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    Gerombong, Tulamben, Indonesia
    Michael McFadyen's Scuba Diving - Gerombong, Indonesia

    Despite two trips to Tulamben in Indonesia for almost three and a half weeks of diving, this spot was not one I had dived till 2023. I used Liberty Divers, click here to read about the town and dive operation. Potentially there are literally hundreds of dive sites located within a few kilometres of Tulamben.

    Gerombong is located to the north-west of Tulamben past another little town/village called Kubu. It is about 6.4 kilometres from Tulumben to Gerombong. The dive site is located down a lane that leads to a Buddhist temple, the dive site is adjacent to it. A GPS mark for the dive spot is 8° 13.9950"S 115° 33.5760"E (using WGS84 as the datum).

    Satellite Photo
    A satellite photo from Google Earth that shows the location of the dive site. Entry is half way from the headland to the concrete steps down from the pathway.

    For this site you load all your gear into the shop's ute and then climb in the back yourself. You are driven to the site right. There are some tables here, with plenty of shade from the large trees. There is also a nice, new toilet block, shower and some tubs to rinse your camera in after the dive.

    The porters take your tank and BCD to the entry point which is a short walk to the right. You then walk with your fins and camera along the concrete retaining wall to the spot and don your tank. Like the other sites, care needs to be taken when entering and exiting the water due to the size of the rocks.

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    The tables, shade, toilets and showerLooking towards the entry/exit spot

    Once you have descended, you will see that the rocky bottom changes to black volcanic sand and you drop to 5 metres and then you will see a downwards slope. This goes to an unknown depth. There are a number of ridges running at right-angles to the beach with some valleys in between. If you go far enough to the right you will also find that there is a rocky reef extending down to over 30 metres and on the left there is also a reef that goes to a shallower depth. These define the edges of the dive site.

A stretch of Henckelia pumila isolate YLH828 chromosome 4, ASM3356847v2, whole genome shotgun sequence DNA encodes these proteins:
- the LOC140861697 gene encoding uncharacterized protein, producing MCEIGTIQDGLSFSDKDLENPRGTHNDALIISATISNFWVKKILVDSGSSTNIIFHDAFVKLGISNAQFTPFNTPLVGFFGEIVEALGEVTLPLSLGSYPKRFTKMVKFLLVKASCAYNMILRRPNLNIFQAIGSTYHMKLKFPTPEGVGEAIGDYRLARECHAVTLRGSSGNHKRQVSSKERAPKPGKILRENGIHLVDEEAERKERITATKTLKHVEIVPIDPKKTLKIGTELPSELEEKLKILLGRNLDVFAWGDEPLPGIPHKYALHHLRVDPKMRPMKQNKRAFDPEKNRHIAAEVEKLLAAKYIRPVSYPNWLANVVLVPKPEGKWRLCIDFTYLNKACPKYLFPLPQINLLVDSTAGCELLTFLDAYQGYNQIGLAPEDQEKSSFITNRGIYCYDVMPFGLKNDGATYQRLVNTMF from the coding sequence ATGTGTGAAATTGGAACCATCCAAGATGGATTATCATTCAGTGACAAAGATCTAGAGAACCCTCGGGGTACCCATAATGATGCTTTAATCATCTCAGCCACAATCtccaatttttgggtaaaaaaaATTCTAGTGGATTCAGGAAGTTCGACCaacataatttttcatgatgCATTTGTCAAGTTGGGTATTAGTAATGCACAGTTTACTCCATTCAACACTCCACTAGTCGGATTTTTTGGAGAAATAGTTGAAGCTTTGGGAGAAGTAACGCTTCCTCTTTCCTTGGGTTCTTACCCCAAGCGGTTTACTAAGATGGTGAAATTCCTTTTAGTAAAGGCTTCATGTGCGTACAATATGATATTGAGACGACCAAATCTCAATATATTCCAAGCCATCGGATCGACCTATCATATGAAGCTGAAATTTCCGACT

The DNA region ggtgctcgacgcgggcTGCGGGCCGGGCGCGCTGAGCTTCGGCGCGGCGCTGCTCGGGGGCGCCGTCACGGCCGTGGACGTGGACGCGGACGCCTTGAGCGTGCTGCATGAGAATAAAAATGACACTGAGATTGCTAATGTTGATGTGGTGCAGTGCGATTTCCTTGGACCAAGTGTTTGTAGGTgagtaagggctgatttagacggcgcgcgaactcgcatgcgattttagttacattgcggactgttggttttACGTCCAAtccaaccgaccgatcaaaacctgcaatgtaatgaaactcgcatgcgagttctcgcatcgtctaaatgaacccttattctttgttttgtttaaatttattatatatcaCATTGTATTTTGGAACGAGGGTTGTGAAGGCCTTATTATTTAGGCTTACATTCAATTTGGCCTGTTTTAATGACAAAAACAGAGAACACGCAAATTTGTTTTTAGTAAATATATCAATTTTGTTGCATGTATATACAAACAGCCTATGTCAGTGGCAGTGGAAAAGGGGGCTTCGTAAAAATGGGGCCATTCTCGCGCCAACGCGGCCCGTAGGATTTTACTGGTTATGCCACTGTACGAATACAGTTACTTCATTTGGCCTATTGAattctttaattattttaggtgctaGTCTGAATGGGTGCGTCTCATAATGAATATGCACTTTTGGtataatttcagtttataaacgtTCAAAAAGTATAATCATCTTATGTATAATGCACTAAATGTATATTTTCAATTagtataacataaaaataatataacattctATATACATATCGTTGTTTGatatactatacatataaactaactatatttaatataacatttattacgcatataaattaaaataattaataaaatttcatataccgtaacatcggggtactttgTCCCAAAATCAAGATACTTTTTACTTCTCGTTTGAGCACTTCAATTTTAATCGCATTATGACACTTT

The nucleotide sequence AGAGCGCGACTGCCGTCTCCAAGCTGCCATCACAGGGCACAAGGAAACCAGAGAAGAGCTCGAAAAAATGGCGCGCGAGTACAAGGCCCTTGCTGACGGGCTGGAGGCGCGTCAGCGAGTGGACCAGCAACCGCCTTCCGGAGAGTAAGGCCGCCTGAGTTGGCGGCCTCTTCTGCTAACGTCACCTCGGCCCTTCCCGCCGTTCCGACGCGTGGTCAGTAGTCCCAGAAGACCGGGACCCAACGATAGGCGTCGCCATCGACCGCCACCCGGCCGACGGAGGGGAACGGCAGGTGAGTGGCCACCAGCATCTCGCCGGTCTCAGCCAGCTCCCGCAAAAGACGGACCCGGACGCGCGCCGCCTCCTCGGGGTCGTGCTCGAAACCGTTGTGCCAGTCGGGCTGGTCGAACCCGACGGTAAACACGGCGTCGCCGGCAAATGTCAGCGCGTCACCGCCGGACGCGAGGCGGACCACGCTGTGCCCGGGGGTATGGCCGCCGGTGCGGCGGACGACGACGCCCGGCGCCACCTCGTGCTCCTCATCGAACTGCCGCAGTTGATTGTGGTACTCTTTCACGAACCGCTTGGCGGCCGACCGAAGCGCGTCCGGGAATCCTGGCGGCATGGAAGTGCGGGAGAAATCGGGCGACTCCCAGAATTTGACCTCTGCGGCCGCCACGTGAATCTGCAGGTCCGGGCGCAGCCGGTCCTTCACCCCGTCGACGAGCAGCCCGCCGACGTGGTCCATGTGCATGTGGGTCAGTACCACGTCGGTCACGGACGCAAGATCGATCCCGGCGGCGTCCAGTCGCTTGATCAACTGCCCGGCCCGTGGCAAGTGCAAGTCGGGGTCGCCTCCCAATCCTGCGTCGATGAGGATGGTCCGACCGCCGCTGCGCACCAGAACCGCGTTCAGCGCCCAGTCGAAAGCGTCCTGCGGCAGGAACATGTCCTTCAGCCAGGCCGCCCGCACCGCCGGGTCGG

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    A pom-pom crabA crab in a small anemone

    Basically, you can dive anywhere within this area and see heaps of marine creatures. The ridges are the best I think as they have quite a few rocks (the size of potatoes to football size) and these are home to all sorts of animals. When I have dived here, we generally went slowly to about 25 metres and then gradually ascended, zig-zagging as we went. We jumped from one ridge to another and then back again.

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    A dancing/sexy shrimpA tiger shrimp

    On one dive I explored the rocky reef to the right (south-east). This has a large high overhang which contains large barrel sponges, sea whips and small gorgonias. There is also a very large cave which extends about 10 metres into the reef. It is also about 15 metres long and three or so metres high. Worth visiting.

    There are also lots of Moorish idols, razorfish, some butterflyfish and pufferfish in the shallows, although some also are seen deeper. There are also plenty of lionfish and mantis shrimps can be seen everywhere.

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    A shrimp on a starfishA very small and strange shrimp on sponge

    Of course, the main things to be seen here like all the Tulamben dive sites are macro subjects. There are nudibranchs galore, from tiny ones to large ones. In 2023 I saw at least 60 different species. There are also tiny anglerfish, we saw black ones, black with coloured spots and orange/pink ones. Amazing little buggers!

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    A barrel sponge on the side of the wall near the caveLooking out from inside the cave

    There are also crabs, porcelain, pom-pom, decorator, orangutang and more. Shrimp are also seen, sea whip ones, starfish ones (many species of starfish), featherstars and more. There are also squat lobsters.

    A great dive site. I ended up diving here two days for a total of four dives on my trip.

    ANGLERFISH

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    One of three juvenile painted anglerfish I saw hereAnother photograph of the same anglerfish
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    A very small and cute pink anglerfish, not sure of the speciesAnother shot of the same anglerfish
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    Yet another anglerfish, again, very smallThe same one as left

    NUDIBRANCHS, FLAT WORMS AND OTHER SEA SLUGS

    As mentioned, I saw at least 60 species of nudibranchs, flat worms and other sea slugs on my four dives here. The following are photographs of some of them.

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    without any help from the Australian Dive Industry since 1996!